Web design remains a complex and skilled art that many try their hand at but few master. One of the key ways to find inspiration at a time when it seems scarce is to look at the latest trends within an industry. That’s why we’re going to take the time to look at some of the key web design features that are expected to dominate 2014:
Though smartphone apps are more or less ubiquitous, the idea of apps within a web browser has only become more common during the last couple of years. We expect it to become even more popular during 2014. Google’s Chrome App Launcher is currently in the process of taking the idea to a more mainstream place, with web technologies being deployed to create applications running live on the web but with the ability to also store information offline. Expect more development this year.
Though HTML5 remains a common tool in terms of providing power to web apps, it’s rarely given it’s dues in terms of performance. We’d hardly be surprised to see it used more and more frequently during the upcoming year or so for a variety of different web design functions.
In a world where SEO is focused more and more around a number of different devices, it’s important to ensure that responsive design plays a part in any modern website. The ability to be fully functional on all of the main devices remains an invaluable ability that will only become even more important as the digital marketing age develops.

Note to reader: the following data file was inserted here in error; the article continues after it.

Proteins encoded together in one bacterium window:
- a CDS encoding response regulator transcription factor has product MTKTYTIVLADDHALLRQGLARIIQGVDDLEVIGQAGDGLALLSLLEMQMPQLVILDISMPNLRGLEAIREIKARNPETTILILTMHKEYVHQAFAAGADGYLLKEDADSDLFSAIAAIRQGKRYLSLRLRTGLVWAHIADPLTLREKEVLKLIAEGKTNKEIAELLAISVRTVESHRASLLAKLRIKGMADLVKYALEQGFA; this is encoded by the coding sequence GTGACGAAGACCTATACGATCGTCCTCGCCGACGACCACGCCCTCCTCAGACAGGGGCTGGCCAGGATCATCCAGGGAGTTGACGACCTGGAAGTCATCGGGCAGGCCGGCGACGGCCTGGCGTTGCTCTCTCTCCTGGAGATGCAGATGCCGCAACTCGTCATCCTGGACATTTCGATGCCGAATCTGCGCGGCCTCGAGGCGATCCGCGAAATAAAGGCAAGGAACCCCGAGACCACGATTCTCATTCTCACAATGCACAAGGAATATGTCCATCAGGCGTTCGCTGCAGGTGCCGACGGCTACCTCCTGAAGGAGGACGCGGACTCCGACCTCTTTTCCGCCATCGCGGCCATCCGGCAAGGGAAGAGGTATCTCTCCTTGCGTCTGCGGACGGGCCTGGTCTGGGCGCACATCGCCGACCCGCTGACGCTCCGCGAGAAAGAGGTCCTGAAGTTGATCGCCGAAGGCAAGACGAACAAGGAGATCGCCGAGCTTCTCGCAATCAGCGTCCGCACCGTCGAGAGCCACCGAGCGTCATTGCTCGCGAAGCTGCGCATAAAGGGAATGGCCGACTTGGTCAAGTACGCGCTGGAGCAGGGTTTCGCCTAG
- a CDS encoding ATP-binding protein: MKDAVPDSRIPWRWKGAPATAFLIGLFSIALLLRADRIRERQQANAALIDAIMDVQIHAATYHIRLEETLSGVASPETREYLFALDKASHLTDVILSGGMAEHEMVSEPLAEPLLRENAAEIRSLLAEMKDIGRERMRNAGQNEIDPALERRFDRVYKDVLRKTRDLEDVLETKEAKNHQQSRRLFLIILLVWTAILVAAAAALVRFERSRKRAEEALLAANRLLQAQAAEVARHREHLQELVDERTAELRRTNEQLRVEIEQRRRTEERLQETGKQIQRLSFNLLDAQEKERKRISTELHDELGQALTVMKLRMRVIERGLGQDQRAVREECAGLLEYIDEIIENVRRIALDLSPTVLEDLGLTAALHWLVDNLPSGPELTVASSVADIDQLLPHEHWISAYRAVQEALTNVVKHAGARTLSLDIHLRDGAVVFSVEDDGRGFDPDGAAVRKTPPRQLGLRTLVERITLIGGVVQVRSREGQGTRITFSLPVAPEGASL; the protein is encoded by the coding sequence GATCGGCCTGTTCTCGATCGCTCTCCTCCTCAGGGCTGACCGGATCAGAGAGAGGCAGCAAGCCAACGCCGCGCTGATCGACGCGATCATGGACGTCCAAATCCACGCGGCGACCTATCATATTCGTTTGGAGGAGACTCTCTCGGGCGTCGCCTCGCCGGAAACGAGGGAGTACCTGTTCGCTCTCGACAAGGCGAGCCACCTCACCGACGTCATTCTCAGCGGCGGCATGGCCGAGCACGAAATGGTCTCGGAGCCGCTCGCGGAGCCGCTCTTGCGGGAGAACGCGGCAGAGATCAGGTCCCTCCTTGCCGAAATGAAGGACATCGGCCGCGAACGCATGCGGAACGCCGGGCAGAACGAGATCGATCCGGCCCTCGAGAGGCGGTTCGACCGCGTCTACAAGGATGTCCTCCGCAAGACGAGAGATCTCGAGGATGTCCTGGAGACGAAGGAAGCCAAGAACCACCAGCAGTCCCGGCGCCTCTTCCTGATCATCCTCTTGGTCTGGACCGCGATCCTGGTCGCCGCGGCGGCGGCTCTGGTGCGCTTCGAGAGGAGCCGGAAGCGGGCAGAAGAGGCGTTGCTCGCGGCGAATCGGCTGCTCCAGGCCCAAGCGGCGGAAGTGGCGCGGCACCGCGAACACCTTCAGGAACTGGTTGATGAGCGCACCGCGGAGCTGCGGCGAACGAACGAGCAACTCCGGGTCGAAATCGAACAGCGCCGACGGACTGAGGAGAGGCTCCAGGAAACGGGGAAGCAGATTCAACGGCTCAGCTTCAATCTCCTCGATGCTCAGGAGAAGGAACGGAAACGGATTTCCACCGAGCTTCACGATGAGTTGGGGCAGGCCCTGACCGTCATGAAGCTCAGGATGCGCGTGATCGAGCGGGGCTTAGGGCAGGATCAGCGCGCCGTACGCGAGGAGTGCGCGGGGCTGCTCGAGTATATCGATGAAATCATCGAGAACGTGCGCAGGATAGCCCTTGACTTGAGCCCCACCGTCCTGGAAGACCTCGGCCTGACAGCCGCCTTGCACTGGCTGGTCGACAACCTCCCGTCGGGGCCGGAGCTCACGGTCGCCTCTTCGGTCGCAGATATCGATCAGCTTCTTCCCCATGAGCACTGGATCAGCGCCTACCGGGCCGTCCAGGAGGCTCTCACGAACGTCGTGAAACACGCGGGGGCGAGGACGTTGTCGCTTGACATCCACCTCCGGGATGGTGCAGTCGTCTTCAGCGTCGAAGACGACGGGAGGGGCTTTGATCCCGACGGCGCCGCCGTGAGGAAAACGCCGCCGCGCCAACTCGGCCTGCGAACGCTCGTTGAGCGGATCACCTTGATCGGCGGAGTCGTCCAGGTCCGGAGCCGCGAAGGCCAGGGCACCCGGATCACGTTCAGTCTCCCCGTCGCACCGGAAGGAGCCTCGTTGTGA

Photos. Massive ones.
Whilst the previous age of online promotion was focused substantially around lots of text (so as to be more visible to search engines) things have changed, and it’s anticipated that quality photos will play a big part in a website’s design during 2014. It’s definitely a great way to attract attention, after al!
The infinity scrolls
Though it sounds like something out of a Harry Potter novel, infinity scrolls (the ability to automatically load a new post when the reader reaches the bottom of the current page) may well play a key part in websites during 2014, especially those that rely solely on content. Though it’s considered controversial by some people (in a sense, it does take away the decision from the user), it will still likely play a key part in the design process of many sites going forward.